Among the last known satellites of Pluto are Hydra and Nix. The Hydra moon was discovered at the end of 2005, and the Hubble Space Telescope confirmed its existence in February 2006. Initially it received the provisional name S / 2005 P 1, until in June 2006 the International Astronomical Union renamed it Hydra. They have followed the line of nomenclature of Pluto and its moons, named with elements of the underworld of Greek mythology. Hydra is the name of the nine-headed snake that Hercules killed in the second of his twelve works.
In the image we can see the Hydra moon, and in the foreground the Nix moon. At the moment, Hydra is the outermost moon of Pluto's known satellites. In order to locate Hydra, the New Horizons probe had to take 48 10-second images of Pluto on July 18 and July 20.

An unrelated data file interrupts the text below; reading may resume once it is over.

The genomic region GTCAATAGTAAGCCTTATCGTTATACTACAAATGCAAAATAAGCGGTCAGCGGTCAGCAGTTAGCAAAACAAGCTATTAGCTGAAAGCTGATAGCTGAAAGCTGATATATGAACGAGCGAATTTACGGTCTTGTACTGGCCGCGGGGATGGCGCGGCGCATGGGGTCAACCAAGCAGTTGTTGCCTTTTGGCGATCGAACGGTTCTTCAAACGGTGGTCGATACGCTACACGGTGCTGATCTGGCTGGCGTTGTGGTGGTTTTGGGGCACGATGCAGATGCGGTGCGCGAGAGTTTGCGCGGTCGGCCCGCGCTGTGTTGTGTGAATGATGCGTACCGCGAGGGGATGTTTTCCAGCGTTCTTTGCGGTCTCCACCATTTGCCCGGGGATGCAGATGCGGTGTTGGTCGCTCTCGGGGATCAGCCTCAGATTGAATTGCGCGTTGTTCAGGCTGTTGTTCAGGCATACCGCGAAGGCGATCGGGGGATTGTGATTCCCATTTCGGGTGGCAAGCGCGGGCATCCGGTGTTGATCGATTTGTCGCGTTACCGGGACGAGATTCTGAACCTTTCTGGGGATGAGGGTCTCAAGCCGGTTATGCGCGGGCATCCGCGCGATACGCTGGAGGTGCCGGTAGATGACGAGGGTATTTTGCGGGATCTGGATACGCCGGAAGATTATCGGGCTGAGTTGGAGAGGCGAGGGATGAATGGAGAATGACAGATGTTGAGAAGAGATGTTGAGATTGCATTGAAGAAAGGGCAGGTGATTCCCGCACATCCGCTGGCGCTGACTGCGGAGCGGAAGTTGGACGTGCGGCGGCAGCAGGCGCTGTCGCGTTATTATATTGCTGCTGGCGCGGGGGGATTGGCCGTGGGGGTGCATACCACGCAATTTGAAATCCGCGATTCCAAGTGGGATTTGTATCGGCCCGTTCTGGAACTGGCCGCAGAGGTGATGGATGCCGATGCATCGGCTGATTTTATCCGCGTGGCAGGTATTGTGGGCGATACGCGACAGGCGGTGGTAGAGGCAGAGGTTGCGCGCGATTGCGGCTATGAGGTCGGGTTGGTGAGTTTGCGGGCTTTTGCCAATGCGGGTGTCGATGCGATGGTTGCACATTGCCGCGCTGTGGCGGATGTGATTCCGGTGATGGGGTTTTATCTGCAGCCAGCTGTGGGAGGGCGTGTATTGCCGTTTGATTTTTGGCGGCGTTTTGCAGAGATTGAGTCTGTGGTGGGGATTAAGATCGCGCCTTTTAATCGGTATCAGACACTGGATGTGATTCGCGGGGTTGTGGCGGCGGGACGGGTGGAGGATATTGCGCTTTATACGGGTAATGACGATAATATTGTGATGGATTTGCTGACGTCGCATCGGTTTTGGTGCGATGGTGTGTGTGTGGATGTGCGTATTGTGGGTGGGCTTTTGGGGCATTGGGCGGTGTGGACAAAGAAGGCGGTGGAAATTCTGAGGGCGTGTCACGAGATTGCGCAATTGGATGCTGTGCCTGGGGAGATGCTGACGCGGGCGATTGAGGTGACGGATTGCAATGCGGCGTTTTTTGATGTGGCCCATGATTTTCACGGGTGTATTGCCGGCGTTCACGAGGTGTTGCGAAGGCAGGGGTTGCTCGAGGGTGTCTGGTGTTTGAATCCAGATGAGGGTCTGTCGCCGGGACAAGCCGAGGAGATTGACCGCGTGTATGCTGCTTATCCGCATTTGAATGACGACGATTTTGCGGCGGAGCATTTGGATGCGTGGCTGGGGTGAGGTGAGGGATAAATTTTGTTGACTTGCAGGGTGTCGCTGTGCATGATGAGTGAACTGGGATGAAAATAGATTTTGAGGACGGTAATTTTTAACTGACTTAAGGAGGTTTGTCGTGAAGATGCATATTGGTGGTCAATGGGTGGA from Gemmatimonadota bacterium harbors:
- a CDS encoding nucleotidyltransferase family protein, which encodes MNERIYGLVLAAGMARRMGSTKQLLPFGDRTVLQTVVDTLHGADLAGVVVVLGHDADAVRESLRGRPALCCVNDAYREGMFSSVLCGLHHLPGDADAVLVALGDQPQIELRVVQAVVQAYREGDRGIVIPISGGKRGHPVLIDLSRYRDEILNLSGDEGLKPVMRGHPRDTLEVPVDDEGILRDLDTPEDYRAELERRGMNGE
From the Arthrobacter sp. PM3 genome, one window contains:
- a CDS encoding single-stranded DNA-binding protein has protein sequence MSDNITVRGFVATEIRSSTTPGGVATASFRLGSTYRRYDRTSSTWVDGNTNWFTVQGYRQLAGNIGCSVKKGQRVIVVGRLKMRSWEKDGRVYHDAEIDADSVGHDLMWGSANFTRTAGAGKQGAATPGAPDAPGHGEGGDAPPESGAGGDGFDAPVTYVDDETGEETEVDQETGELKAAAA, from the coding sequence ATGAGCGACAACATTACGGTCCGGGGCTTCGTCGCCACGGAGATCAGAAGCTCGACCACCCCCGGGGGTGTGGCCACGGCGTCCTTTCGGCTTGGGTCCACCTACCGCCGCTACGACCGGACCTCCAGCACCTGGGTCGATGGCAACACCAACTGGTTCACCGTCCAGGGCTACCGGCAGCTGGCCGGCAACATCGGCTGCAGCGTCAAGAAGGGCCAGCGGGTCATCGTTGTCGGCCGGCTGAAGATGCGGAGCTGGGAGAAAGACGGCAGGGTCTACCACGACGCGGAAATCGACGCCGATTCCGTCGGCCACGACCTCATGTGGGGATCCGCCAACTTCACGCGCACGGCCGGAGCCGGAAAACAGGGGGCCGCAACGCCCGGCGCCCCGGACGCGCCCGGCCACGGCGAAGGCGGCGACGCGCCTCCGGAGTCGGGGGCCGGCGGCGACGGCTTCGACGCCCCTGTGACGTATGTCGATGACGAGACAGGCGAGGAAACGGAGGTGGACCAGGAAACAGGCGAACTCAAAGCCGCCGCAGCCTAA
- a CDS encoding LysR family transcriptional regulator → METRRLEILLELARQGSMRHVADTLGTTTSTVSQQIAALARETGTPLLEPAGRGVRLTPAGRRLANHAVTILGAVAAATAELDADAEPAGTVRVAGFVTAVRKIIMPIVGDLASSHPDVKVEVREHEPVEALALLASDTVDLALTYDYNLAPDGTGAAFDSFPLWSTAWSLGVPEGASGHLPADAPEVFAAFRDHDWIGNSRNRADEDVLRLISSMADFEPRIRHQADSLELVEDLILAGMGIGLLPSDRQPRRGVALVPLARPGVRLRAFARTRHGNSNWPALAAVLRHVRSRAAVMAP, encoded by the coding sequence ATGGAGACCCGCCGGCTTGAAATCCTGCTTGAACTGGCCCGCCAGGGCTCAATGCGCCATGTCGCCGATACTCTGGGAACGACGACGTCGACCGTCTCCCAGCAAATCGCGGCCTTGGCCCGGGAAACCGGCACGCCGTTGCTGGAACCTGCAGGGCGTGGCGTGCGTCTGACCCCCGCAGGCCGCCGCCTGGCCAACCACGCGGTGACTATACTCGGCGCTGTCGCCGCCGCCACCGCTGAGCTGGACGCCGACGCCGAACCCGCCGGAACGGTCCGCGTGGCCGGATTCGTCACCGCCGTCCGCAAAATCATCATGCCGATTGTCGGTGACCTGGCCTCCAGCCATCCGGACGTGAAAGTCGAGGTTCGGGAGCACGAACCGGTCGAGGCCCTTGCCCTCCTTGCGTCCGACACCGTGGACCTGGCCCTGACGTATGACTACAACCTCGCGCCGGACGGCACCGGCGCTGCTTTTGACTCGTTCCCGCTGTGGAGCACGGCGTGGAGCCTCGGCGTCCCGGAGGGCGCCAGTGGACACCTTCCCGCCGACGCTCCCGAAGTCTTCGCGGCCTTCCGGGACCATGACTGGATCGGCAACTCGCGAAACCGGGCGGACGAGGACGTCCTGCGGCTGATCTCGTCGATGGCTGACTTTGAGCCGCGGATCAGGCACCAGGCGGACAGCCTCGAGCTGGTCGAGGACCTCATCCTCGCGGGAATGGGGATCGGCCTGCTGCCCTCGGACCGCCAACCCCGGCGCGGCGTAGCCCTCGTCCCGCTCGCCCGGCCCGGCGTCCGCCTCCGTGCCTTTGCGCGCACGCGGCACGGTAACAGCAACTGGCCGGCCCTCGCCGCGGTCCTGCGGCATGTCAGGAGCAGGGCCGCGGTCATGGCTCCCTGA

The calculated magnitude of Hydra is +22.91, so it is totally impossible to observe the satellite from Earth. Its diameter is between 48 and 165 kilometers, and it needs 38 Earth days to go around Pluto completely.
Discovering new moons in Pluto is an astronomical event. Since the existence of Pluto was known, 48 years had to pass to discover the moon Charon. It has taken another 27 years to discover Nix and Hydra. The New Horizons probe is getting closer and closer to Pluto, so new satellites of the dwarf planet could come to light in the near future.
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